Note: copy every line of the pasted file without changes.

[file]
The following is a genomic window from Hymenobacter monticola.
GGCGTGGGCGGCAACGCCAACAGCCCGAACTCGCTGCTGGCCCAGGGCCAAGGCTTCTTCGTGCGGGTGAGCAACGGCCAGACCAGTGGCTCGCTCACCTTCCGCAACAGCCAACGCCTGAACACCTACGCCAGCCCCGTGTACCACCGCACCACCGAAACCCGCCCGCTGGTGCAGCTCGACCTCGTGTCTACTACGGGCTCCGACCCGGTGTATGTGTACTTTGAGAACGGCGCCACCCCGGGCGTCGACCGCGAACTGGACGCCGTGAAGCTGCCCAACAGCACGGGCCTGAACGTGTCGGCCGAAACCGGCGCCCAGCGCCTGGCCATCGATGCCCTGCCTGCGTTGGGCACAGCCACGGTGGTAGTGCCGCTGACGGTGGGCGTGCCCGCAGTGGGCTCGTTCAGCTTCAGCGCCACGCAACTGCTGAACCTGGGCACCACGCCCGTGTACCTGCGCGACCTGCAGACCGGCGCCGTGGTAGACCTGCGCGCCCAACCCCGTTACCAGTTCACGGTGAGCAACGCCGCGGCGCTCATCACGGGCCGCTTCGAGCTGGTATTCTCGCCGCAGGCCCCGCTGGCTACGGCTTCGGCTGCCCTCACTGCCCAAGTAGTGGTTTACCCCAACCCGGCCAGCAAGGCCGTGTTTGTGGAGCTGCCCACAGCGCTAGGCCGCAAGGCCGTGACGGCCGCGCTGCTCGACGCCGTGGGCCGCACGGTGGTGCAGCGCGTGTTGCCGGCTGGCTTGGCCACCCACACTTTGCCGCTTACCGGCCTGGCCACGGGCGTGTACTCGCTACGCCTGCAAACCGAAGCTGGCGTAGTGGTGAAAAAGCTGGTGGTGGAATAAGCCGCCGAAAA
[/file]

The following is a genomic window from Hymenobacter monticola.
GGCGTGGGCGGCAACGCCAACAGCCCGAACTCGCTGCTGGCCCAGGGCCAAGGCTTCTTCGTGCGGGTGAGCAACGGCCAGACCAGTGGCTCGCTCACCTTCCGCAACAGCCAACGCCTGAACACCTACGCCAGCCCCGTGTACCACCGCACCACCGAAACCCGCCCGCTGGTGCAGCTCGACCTCGTGTCTACTACGGGCTCCGACCCGGTGTATGTGTACTTTGAGAACGGCGCCACCCCGGGCGTCGACCGCGAACTGGACGCCGTGAAGCTGCCCAACAGCACGGGCCTGAACGTGTCGGCCGAAACCGGCGCCCAGCGCCTGGCCATCGATGCCCTGCCTGCGTTGGGCACAGCCACGGTGGTAGTGCCGCTGACGGTGGGCGTGCCCGCAGTGGGCTCGTTCAGCTTCAGCGCCACGCAACTGCTGAACCTGGGCACCACGCCCGTGTACCTGCGCGACCTGCAGACCGGCGCCGTGGTAGACCTGCGCGCCCAACCCCGTTACCAGTTCACGGTGAGCAACGCCGCGGCGCTCATCACGGGCCGCTTCGAGCTGGTATTCTCGCCGCAGGCCCCGCTGGCTACGGCTTCGGCTGCCCTCACTGCCCAAGTAGTGGTTTACCCCAACCCGGCCAGCAAGGCCGTGTTTGTGGAGCTGCCCACAGCGCTAGGCCGCAAGGCCGTGACGGCCGCGCTGCTCGACGCCGTGGGCCGCACGGTGGTGCAGCGCGTGTTGCCGGCTGGCTTGGCCACCCACACTTTGCCGCTTACCGGCCTGGCCACGGGCGTGTACTCGCTACGCCTGCAAACCGAAGCTGGCGTAGTGGTGAAAAAGCTGGTGGTGGAATAAGCCGCCGAAAA